Business magnate and founder of the Ford Motor Company, Henry Ford is credited to have made the automobile an accessible conveyance for Americans in the 20th century. Following the success of his company, he became one of the richest and best-known people in the world. He also became known for his pacifism during the first years of World War I.
Ferdinand Porsche was an Austrian-German automotive engineer. He is credited with founding one of the most popular car companies in the world, Porsche AG. He is also credited with creating the Lohner-Porsche mixed hybrid, the first gasoline-electric hybrid vehicle. During World War II, Porsche was a prominent contributor to the German war effort.
John DeLorean was an American inventor and engineer. Highly regarded for his work at General Motors, John DeLorean was an influential figure in the US automobile industry. He is credited with founding the popular American automobile manufacturer, The DeLorean Motor Company. DeLorean’s life inspired a couple of documentary films, including Framing John DeLorean where he was played by Alec Baldwin.
Soichiro Honda was a Japanese industrialist and engineer. He is credited with establishing the world-renowned automobile manufacturer, Honda Motor Co., Ltd. He is also credited with overseeing the company's growth from a wooden shack manufacturing unit to a multinational conglomerate manufacturer of motorcycle and automobile. Soichiro Honda was made an inductee of the Automotive Hall of Fame in 1989.
Ettore Bugatti was an automobile designer and manufacturer. He is credited with founding the popular car manufacturer Automobiles E. Bugatti, which gained prominence as the maker of some of the fastest and technologically advanced cars of its day. In 2000, Ettore Bugatti was inducted into the Automotive Hall of Fame.
Karl Benz was a German engine designer, automotive engineer, and entrepreneur. He designed the Benz Patent Motorcar, for which he received a patent in 1886. He studied mechanical engineering at the University of Karlsruhe before venturing into developing motorcars. His Benz Patent Motorcar is widely regarded as the world's first production automobile.
Colin Chapman was an English inventor, design engineer, and builder in the automotive industry. He is credited with founding the popular British automotive company, Lotus Cars. Chapman is best remembered for achieving major automotive technical advances through his sports car company Lotus Cars. Under Colin Chapman’s leadership, Team Lotus won six F1 Drivers' Championships and seven Formula One Constructors' titles.
One of his parents’ 10 children, George Pullman initially took over his father’s carpentry business and secured contracts with New York for the Erie Canal project. The founder of the Pullman sleeping car and a company town, Pullam was criticized for using the military to violently end the 1894 Pullman Strike.
Charles F. Kettering was an American engineer, inventor, and businessman. Kettering is credited with founding Delco Electronics Corporation. Holder of 186 patents, Kettering is also credited with the invention of Freon refrigerant for air conditioning and refrigeration systems. Over the course of his career, Charles F. Kettering won prestigious awards like the IEEE Edison Medal, Hoover Medal, and Franklin Medal.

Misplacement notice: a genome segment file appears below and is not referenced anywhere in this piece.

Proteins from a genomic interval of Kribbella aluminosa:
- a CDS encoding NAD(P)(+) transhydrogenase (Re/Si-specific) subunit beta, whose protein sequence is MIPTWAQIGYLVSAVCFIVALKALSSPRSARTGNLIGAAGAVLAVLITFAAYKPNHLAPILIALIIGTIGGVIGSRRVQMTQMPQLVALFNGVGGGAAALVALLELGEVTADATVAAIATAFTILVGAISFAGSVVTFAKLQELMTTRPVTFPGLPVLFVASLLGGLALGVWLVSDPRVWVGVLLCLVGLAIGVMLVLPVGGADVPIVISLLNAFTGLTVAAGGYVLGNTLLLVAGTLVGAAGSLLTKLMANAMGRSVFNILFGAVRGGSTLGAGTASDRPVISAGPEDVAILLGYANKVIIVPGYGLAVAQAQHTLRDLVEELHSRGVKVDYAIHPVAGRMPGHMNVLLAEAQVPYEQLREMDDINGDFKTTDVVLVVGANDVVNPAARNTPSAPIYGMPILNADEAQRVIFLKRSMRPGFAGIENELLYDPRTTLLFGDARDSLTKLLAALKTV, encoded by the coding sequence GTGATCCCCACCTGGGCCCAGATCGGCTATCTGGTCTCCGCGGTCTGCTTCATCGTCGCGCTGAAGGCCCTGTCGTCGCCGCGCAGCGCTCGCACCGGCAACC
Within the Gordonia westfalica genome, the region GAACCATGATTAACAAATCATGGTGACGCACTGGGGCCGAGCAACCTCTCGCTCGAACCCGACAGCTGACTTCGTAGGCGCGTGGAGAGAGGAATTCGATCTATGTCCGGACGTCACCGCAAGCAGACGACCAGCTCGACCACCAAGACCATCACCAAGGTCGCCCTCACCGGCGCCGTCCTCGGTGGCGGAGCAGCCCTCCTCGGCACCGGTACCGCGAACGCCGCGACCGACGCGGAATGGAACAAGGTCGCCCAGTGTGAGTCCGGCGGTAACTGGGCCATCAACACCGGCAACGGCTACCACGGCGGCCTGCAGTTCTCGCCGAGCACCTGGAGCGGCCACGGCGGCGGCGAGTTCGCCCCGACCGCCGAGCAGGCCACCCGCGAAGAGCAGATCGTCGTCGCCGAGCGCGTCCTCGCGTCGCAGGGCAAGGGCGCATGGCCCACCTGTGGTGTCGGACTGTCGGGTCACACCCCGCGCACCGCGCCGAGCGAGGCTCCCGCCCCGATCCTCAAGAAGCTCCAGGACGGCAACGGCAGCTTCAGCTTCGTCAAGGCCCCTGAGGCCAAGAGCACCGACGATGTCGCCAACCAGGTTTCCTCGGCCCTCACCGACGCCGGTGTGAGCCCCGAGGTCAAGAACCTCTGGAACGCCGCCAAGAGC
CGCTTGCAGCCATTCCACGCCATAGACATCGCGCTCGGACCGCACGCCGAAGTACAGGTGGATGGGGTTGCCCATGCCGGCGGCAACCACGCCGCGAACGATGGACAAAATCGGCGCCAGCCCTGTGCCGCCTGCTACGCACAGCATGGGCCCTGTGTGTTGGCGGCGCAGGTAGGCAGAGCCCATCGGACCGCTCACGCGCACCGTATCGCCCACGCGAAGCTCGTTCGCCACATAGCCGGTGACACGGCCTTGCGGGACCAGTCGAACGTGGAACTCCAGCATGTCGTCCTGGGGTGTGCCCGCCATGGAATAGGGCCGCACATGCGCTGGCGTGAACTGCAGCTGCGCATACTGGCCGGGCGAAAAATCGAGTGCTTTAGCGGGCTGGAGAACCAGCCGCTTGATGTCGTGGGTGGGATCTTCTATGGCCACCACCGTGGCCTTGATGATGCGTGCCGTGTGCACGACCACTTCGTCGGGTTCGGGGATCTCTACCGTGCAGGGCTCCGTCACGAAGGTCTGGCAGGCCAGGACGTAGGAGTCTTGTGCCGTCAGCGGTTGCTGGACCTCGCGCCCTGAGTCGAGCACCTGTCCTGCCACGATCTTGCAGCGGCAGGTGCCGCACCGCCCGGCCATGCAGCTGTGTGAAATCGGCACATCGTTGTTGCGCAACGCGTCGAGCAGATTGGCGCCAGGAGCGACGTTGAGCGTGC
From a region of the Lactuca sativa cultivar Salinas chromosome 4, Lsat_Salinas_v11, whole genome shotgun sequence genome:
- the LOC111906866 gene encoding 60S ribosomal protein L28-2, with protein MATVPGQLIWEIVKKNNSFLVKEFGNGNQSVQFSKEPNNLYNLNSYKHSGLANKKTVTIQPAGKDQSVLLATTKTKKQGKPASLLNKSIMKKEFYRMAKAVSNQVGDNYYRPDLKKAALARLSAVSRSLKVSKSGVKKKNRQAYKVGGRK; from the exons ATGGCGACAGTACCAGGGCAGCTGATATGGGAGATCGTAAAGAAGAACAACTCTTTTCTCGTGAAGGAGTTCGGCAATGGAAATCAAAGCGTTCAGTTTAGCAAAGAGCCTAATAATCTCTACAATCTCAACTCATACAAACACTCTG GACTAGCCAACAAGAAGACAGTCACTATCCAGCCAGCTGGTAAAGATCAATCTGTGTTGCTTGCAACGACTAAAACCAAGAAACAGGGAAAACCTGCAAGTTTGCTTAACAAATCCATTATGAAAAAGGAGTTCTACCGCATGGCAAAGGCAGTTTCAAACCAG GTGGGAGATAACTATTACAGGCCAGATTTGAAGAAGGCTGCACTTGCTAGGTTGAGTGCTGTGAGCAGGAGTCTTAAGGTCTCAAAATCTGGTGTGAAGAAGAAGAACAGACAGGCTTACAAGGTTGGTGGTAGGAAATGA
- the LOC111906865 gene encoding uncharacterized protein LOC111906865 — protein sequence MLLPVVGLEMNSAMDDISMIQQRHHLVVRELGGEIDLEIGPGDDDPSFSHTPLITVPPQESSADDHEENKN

Remembered widely as the grandson of Porsche founder Ferdinand Porsche, Ferdinand Piech later joined Audi. He is also known for converting Volkswagen from a loss-making firm to one of the world leaders in the global automobile scene. He had apparently fathered 12 children with several women.
Famous for his designs of car and airplane engines, fifteen years old Frederick Henry Royce learned engineering through hands-on during his apprenticeship at Great Northern Railway Company rather than through education. At twenty-one, he started his own engineering business, manufacturing electrically driven cranes, dynamos, and motors, eventually drawing the attention of C.S. Rolls, co-founding the Rolls Royce Company with him.
Known as the Big Daddy of drag racing, Don Garlits was not just a race-car driver but also a qualified automotive engineer. After his right foot was severed in a major car explosion, he perfected the safety standards of racing, creating the first fire-resistant bodysuit and the Top Fuel dragster rear engine.
While initially working in the machine plants and firearms industries, Henry M. Leland gradually mastered the art of toolmaking and manufacturing. He later revolutionized the auto industry and was the man behind the car brands Cadillac and Lincoln. He introduced inventions such as the electric starter and the V-8 engine.
Born to an automobile designer at Austro-Daimler, Porsche AG CEO Ferdinand Anton Ernst Porsche, better known as Ferry Porsche, grew up working in auto workshops and racing the cars he and his father designed. Ferry and his father were commissioned by Hitler to build a low-cost "people’s car," the Volkswagen.
Starting his career as a mechanic at age 12, Siegfried Marcus grew up to be one of the most legendary engineers and manufacturers of his time. His experimental creation, known as Marcus's second car, was the first automobile with a four-cycle engine and the first that used gasoline as fuel.
Known as the Mad Mechanic, Harry Ferguson was the man behind the invention of the modern tractor, popularly known as the Wee Grey Fergie. He was also the first Irish to build and fly his own plane. His legacy lives on in the Massey Ferguson brand of agricultural machinery.
Claude-François-Dorothée, marquis de Jouffroy d'Abbans was a French engineer and naval architect. He is credited with inventing the first steamboat, which in turn led to the first industrial revolution. He is also credited with developing a steamship named Palmipède and a paddle steamer called Pyroscaphe. In 1803, Robert Fulton used Jouffroy d'Abbans' ideas to sail a steamship on the Seine.